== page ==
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I have see this term branded around but i dont really understand how you open a file in memory?

I have the files written to disk in a temp location but this needs cleaning when a certain form closes and i cant do it when it's open. Its a must that this folder gets emptied. I was wondering if i opened files in memory instead whether it would make a difference?

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1  
It thoroughly depends on what you're doing. –  SLaks Jun 3 '11 at 12:58
    
i have thumbnails displayed on the right - the user double clicks one and it opens the pdf file. –  rik Jun 3 '11 at 12:59

4 Answers 4

up vote 18 down vote accepted
MemoryStream inMemoryCopy = new MemoryStream();
using (FileStream fs = File.OpenRead(path))
{
  fs.CopyTo(inMemoryCopy);
}
// Now you can delete the file at 'path' and still have an in memory copy
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dam it, we are using .net 3.5 and as such i cant use fs.copyto –  rik Jun 3 '11 at 13:10
    
you can easily replicate that CopyTo extension method yourself. Search here. –  Teoman Soygul Jun 3 '11 at 13:13
    
you mean search stack over flow for copy to extension method? –  rik Jun 3 '11 at 13:24
    
yes there were some very good suggestions mimicking the original CopyTo method in .net 4 –  Teoman Soygul Jun 3 '11 at 13:34
    
stackoverflow.com/questions/230128/… the filestream becomes input, the inmemory stream becomes output right? how do i then display that file? sorry to be a pain i am just massively confused! –  rik Jun 3 '11 at 13:55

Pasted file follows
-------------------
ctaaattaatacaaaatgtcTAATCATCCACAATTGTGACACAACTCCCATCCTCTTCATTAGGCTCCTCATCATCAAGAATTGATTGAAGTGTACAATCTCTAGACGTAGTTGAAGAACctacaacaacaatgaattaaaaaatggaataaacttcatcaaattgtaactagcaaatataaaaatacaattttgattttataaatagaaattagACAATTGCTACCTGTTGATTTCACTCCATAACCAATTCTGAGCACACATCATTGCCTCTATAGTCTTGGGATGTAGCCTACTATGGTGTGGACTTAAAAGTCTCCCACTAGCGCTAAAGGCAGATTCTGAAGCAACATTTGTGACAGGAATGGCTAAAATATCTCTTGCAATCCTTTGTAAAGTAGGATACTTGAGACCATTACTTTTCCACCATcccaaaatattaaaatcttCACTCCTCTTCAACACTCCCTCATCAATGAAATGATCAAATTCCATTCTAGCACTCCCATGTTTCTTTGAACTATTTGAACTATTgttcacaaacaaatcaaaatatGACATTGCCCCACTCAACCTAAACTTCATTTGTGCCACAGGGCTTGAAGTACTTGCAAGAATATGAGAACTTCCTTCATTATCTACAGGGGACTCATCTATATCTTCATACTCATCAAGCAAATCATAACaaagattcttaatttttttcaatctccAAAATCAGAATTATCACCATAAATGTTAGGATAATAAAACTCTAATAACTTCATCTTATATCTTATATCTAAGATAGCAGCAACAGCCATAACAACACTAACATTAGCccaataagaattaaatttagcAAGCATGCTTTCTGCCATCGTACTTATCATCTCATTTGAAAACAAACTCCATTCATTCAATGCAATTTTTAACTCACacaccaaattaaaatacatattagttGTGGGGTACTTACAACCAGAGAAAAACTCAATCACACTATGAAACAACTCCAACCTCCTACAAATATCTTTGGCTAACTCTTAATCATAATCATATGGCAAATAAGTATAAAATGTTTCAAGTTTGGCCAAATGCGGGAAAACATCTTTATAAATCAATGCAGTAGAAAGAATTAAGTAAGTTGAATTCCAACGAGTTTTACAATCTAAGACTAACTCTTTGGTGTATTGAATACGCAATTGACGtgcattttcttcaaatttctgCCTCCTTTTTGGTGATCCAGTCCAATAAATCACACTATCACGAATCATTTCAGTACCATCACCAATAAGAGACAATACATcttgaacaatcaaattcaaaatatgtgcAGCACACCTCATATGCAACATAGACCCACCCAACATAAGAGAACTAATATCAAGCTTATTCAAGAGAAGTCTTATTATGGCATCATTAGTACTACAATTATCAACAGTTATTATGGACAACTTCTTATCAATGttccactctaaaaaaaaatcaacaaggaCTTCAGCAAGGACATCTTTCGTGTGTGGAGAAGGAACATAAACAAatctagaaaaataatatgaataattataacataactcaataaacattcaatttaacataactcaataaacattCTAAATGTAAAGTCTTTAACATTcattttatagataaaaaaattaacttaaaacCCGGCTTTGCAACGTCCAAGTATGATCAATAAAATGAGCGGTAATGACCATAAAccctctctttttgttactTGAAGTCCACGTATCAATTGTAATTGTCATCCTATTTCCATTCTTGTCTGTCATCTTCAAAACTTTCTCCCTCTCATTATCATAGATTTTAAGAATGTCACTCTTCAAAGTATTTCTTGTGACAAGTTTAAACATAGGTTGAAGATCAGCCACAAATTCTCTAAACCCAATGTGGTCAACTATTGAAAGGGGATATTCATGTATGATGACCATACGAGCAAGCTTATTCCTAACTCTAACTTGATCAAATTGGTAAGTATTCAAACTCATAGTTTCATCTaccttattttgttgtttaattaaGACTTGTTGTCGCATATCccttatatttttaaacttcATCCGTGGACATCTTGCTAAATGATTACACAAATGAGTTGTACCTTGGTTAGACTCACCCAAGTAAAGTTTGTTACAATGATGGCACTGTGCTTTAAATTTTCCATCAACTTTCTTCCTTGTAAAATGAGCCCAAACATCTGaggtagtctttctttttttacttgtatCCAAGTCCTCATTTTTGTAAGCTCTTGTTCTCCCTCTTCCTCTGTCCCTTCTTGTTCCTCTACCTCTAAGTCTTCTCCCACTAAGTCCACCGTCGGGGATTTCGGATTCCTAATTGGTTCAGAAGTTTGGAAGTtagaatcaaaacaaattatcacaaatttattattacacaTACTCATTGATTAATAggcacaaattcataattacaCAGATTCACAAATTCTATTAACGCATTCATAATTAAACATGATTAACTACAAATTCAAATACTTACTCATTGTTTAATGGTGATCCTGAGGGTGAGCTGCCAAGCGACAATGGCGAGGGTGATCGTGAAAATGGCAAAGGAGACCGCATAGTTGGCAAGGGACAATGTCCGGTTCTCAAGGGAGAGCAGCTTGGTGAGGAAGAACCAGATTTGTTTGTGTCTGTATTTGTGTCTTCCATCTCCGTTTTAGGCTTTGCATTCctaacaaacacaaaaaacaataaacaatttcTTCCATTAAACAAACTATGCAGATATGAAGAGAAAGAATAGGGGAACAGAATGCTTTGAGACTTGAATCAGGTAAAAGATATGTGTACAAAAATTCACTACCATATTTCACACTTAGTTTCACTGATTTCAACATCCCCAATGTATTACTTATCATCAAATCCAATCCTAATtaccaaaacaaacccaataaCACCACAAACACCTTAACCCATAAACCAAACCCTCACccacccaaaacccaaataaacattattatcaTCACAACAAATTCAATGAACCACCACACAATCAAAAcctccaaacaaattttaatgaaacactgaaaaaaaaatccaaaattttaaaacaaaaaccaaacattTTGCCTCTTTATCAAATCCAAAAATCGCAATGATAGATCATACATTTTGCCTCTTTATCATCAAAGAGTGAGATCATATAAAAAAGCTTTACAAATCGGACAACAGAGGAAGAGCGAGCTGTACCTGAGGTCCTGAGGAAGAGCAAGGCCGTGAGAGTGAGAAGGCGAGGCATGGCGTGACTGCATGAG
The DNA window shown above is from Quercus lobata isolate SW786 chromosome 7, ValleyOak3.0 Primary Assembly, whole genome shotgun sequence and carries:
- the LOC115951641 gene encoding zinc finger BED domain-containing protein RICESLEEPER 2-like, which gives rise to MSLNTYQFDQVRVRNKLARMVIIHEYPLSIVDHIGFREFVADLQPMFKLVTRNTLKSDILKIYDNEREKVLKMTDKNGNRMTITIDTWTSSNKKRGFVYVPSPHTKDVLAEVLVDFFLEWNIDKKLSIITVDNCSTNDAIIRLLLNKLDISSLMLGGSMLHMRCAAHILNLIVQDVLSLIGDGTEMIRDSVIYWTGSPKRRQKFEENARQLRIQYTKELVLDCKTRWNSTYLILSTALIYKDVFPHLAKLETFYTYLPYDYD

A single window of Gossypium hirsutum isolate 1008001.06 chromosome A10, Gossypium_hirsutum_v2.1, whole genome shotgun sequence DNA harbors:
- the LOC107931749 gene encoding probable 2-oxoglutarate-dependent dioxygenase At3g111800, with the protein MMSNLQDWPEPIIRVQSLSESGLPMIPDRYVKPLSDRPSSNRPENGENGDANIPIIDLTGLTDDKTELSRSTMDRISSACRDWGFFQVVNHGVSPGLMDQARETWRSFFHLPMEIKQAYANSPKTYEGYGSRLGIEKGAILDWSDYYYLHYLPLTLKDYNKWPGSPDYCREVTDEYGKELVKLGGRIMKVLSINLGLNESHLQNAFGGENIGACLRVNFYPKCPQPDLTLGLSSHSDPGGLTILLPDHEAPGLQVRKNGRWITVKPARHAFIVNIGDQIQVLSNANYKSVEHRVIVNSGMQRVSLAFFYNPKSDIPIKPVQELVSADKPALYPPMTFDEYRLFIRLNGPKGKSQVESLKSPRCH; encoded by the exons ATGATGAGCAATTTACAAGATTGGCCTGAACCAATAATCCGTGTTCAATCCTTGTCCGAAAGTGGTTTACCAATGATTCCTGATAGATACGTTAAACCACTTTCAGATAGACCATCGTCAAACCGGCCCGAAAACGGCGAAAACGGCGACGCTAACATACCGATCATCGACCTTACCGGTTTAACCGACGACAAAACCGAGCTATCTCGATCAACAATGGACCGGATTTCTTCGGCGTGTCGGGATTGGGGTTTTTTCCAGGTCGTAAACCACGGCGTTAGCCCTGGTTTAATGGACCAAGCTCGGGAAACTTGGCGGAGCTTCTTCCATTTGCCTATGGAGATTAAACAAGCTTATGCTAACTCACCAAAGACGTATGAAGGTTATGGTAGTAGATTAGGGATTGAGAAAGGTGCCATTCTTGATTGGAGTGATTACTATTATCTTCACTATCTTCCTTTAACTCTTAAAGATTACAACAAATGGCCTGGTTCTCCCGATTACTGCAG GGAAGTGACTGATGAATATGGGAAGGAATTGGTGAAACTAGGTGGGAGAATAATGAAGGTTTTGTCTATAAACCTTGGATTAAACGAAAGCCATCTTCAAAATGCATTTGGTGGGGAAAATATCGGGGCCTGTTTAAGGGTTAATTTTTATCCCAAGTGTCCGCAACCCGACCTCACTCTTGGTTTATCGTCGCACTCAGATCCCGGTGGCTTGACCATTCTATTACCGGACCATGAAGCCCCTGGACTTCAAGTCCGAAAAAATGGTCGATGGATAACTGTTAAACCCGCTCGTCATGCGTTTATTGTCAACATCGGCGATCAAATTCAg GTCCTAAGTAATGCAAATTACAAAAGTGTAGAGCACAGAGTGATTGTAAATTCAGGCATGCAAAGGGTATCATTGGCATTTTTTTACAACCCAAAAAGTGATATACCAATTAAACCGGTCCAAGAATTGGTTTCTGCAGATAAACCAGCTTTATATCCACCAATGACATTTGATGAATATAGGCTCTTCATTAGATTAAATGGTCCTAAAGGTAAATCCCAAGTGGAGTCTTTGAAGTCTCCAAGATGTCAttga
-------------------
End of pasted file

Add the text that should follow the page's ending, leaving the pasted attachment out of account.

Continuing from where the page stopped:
I think you want to work with Memory Mapped files added recently to .NET 4.

http://blogs.msdn.com/b/salvapatuel/archive/2009/06/08/working-with-memory-mapped-files-in-net-4.aspx

Memory Mapped Files .NET

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Good thinking but memory mapped files still retain their mapping to the original file and write back any in-memory changes to the file after un-mapping, so not that useful in this scenario. –  Teoman Soygul Jun 3 '11 at 13:07

I think it means to read the content of that file into memory as a whole and then close the connection to the file. Assuming it's a file that's not too big you could just read it into a byte[]:

byte[] fileContent = File.ReadAllBytes(fileName);

If it's a text file read it into a string using

string fileContent = File.ReadAllText(fileName);

Once you've done that use a StreamReader to read it later as you would a file on disk.

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You can use DeleteOnClose parameter of FileStream Constructor e.g.

System.IO.FileStream fs = new System.IO.FileStream("", System.IO.FileMode.Create, System.IO.FileAccess.ReadWrite, System.IO.FileShare.None, 1024, System.IO.FileOptions.DeleteOnClose);

and file will be deleted when closed

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